“To some extent, the interest in pizza al taglio speaks to the appetite New Yorkers have for a broadening array of pizza styles, circular or rectangular-shaped. The city has seen restaurants offering everything including Detroit-style pizza and the classic Chicago deep-dish version. And that is not to mention the Sicilian pie, another rectangular style, that has been a mainstay at New York pizzerias for decades.”

“Moreover, other Roman styles are also finding their way to the city. Pinsa Lab, which opened earlier this year in Brooklyn, specializes in an crispy circular style, known as pinsa, that is said to date back to ancient times … But pizza al taglio has special appeal for a host of reasons, say fans. Some like the fanciful toppings that are often used: At Fornino, for example, the pizza al taglio comes in versions with everything from heirloom tomatoes and goat cheese to radicchio and figs.”

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Novo Oh-No: ‘New & Improved’ Doesn’t Sell

The Wall Street Journal: “Danish drug giant Novo Nordisk is living through a corporate nightmare that any CEO might recognize from business school. After the company concentrated on making essentially one product better and better—and charging more and more—customers have suddenly stopped paying for all that improvement. The established versions are, well, good enough.”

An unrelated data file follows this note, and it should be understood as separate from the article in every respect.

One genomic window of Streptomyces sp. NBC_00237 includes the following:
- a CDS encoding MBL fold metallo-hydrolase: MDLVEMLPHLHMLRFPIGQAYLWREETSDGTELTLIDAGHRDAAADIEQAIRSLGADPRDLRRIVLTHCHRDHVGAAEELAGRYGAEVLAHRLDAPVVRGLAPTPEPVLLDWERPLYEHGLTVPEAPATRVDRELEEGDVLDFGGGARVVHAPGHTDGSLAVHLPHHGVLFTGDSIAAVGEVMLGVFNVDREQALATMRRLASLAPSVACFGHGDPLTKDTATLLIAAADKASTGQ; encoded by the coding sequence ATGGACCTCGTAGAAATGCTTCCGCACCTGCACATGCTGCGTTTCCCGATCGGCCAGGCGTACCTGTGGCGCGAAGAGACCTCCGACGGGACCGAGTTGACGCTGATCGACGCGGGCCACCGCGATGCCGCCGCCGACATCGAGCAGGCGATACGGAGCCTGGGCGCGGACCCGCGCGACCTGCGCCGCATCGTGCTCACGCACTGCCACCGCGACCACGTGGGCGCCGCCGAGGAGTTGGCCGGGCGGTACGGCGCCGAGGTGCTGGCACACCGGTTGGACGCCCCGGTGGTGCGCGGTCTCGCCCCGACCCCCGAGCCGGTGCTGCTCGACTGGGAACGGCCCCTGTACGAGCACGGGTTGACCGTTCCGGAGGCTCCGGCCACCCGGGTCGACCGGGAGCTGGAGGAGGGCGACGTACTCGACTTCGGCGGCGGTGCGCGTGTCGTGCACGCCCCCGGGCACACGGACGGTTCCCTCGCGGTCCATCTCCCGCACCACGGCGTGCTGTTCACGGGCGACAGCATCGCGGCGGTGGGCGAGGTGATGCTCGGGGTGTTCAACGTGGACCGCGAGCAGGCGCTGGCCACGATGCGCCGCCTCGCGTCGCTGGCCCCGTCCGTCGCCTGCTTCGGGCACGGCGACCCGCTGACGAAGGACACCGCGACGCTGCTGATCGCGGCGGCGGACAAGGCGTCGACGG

“Doctors, health-plan managers and insurers all have balked at paying for Novo Nordisk’s newest version of its insulin. Clinical trials show it works as promised in controlling diabetes and delivers significant side benefits compared with its predecessors. But for many customers, all that isn’t enough to warrant paying more—because the older drugs on the market already work pretty well, too.”

“Common, deadly ailments, such as asthma, high cholesterol and heart disease, were the focus of the pharmaceutical industry during a golden age of drug launches in the 1990s. Now, building on those advances has proven costlier and more complex, and usually results in smaller gains. Incrementally improved medicines are harder to sell at the prices needed to cover their development costs.”

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Applebees: What Is (not) Hip

Quartz: “It turns out, Applebee’s perhaps isn’t cut out to be a sophisticated, modern bar with a menu that sports chicken-wonton tacos and Sriracha lime sauce shrimp. Since the beginning of the year, the company’s stock price has plummeted by nearly 50%. It’s currently sitting at its lowest point in more than five years.”

“In a recent conversation with investors, Applebee’s executives were blunt about what went wrong. They called out the brand’s overt attempt at attracting a younger, affluent crowd as a strategic misstep that wound up alienating boomers and Gen-X consumers. Even worse, the rebrand never succeeded in luring younger diners.”